Congressman Glenn Ivey (center), alongside California Congressman Mike Thompson (left) and Adzi Vokhiwa, the federal affairs director of Giffords, as he announces his first bill (Courtesy of Ivey's office)
Congressman Glenn Ivey (center), alongside California Congressman Mike Thompson (left) and Adzi Vokhiwa, the federal affairs director of Giffords, as he announces his first bill (Courtesy of Ivey's office)

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Maryland’s District 4 Rep. Glenn Ivey (D) introduced his first bill this week — HR2870, also known as The Raise the Age Act, which seeks to limit the access to long guns for Americans under the age of 21. As of April 26, he had 61 co-sponsors. 

“I will be introducing my first bill in the 118th Congress,” Ivey said. “It will raise the age for young folks to buy center-fire cartridge semi-auto rifles from age 18 to age 21. The tragedies in Uvalde, Buffalo and Newtown were all caused by recently turned 18-year-old shooters, imagine if they had to wait until they were 21; the number of lives which would have been saved.  Immature brains have time to develop, and emotional ups and downs may be more manageable for people, especially young men, just three years later.”

Ivey was joined on the day he introduced the legislation by Rep. Mike Thompson (California), chair of the Gun Violence Prevention Task Force, and Adzi Vokhiwa, federal affairs director of Giffords, a nonprofit gun violence prevention advocacy group founded by former Rep. Gabby Giffords, who survived a gunman’s assassination attempt in 2011.

Treasurer Dereck Davis (D) has pledged that he will speak out as the state of Maryland makes payments, sometimes in the hundreds of thousands of dollars, to settle lawsuits against state employees. Many of these cases involve law enforcement and corrections officials. 

“I would like to say to our attorneys and so forth when they’re negotiating settlements in the future: If me being quiet is contingent upon those agreements, then you might well forget it. That’s not going to happen,” Davis said at a Board of Public Works meeting earlier this month. During this same meeting, two payouts in excess of $100,000 were authorized to settle state lawsuits. 

As Davis is not bound by any form of confidentiality agreements nor is the Board of Works a court of law, he has free reign to criticize outsized spending on state misconduct. He previously estimated that at least $750,000 every year is spent on lawsuits, amounting to a large slush fund for “agency misbehavior.” Davis was formerly the chair of the Economic Matters Committee and was an ardent voice to eliminate the death penalty in Maryland.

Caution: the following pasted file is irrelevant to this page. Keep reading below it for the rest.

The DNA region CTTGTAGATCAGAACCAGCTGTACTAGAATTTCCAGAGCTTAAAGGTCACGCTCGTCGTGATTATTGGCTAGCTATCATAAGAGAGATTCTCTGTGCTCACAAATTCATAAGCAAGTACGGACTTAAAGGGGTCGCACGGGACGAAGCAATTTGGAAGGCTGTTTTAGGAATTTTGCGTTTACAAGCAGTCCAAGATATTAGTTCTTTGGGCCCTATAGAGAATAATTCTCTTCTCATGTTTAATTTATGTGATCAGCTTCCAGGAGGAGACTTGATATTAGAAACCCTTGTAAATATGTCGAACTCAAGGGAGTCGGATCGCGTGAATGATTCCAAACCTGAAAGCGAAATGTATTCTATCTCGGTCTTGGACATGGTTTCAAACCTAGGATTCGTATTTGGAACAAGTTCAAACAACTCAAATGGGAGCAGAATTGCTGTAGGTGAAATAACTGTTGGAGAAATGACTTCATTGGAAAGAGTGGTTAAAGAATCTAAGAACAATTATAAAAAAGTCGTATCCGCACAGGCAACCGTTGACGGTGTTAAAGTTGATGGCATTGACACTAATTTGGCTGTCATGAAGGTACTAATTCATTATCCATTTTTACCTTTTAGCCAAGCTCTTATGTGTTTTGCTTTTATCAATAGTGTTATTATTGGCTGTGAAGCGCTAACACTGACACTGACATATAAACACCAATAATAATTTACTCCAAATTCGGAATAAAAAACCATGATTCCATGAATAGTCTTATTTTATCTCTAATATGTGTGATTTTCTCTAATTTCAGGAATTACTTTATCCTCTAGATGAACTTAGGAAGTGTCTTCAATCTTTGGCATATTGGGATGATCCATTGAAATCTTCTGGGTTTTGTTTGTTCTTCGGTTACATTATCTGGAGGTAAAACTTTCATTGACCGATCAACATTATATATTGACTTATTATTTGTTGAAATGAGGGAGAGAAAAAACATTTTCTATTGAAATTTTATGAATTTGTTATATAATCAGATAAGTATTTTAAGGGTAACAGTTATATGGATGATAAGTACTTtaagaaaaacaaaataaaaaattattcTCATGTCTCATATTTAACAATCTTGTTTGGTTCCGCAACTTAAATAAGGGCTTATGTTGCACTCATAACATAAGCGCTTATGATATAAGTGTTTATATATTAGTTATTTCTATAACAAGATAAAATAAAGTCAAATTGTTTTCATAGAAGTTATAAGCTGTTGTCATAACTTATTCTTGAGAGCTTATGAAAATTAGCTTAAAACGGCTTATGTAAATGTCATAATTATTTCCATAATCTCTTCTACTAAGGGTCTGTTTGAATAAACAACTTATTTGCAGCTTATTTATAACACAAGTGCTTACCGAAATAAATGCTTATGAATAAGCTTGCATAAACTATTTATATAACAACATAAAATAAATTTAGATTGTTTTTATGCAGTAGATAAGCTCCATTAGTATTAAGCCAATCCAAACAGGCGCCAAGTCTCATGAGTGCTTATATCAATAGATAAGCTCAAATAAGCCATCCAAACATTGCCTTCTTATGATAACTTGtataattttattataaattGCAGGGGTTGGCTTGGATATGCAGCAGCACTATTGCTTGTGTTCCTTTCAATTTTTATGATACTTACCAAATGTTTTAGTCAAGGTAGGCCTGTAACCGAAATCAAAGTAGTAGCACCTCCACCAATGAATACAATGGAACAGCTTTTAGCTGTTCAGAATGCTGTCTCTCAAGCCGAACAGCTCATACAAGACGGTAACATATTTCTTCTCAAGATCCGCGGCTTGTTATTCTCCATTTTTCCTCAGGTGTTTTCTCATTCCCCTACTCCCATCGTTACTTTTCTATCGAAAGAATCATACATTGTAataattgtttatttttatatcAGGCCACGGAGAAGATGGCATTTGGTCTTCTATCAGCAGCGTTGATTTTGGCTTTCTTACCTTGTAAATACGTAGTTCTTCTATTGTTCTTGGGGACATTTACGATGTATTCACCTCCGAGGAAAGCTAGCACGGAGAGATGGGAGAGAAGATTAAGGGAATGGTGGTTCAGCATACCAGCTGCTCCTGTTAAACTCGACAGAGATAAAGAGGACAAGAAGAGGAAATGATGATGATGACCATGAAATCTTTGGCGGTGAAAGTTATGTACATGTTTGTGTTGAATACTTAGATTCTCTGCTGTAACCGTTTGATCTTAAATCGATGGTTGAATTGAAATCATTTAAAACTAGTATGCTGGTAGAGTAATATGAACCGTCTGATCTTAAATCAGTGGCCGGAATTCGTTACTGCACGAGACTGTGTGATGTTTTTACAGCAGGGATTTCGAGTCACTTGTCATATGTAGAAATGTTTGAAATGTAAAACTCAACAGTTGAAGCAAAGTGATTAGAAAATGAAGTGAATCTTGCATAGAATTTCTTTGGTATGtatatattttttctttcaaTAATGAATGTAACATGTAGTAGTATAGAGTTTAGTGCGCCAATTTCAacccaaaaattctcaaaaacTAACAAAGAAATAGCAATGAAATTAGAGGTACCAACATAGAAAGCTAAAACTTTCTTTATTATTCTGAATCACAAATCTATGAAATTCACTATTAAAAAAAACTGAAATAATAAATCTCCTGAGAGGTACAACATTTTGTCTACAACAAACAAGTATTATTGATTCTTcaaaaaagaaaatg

Davis was recently given control of the troubled 529 college savings program, where hundreds of parents reported issues with applying their savings to urgent college payments. 

Municipal election dates and candidates

New Carrollton, Brentwood and Mount Rainier are all holding their elections on May 1. All of the municipal elections are nonpartisan, meaning that voters can participate regardless of political affiliation. 

In New Carrollton, Mayor Phelecia Nembhard (D) is facing a challenge from Council member Katrina Dodro. There are 11 candidates for five positions on the City Council, with incumbents Cynthia D.B. Mills, Allyne Hooks, Brian Urbina and Lincoln Lashley seeking reelection. Lashley is running on a ticket alongside Council member Urbina (D) and new candidates Duane Rosenberg, David Lai and Ryan Hussey. Rashad Lloyd, a member of the Prince George’s Young Democrats is seeking the office of Council member and supporting Mayor Nembhard’s reelection bid. The New Carrollton police chief was fired recently, following a filmed incident where a police officer threw a young man into the back of a police car. 

In Mount Rainier, Danielle Carter is running uncontested in Ward 1, and Ward 2’s candidates are Central Committee member Tanashea Saint Louis (D), Valerie Woodall and Toni George. 

College Park is holding a May 6 special election to replace Patrick Wojahn, who resigned as mayor while facing charges of child pornography possession and distribution. The new mayor will serve at least until the November election. Denise Mitchell (D) is the interim mayor, as she was serving as mayor pro tempore at the time of Wojahn’s resignation. Mitchell is the first Black mayor in the history of College Park. Mitchell previously ran for mayor in 2015, losing to Wojahn, and won back her Council seat in 2017. 

“Notably, I am currently serving as the mayor pro tem for the second time in College Park, the President of the Maryland Municipal League, and on the Board of Directors of the National League of Cities,” she said when asked about her qualifications to be mayor. “I have also served as the College Park City University Partnership Education Vice Chair and most recently finished supporting Comptroller Brooke Lierman’s Transition Team.” 

Some of the issues she plans to address as mayor are affordable housing and aging-in-place. 

The candidates in the special election include District 1 Council members Fazlul Kabir and Kate Kennedy, business owner Bryan Haddad and Mitchell. Kennedy is running on environmentalism and expanding affordable housing, while Kabir wants to start more businesses in the town and focus on public safety. 

Haddad openly admits he is a single-issue candidate: he wants to ban illegally modified mufflers in College Park.

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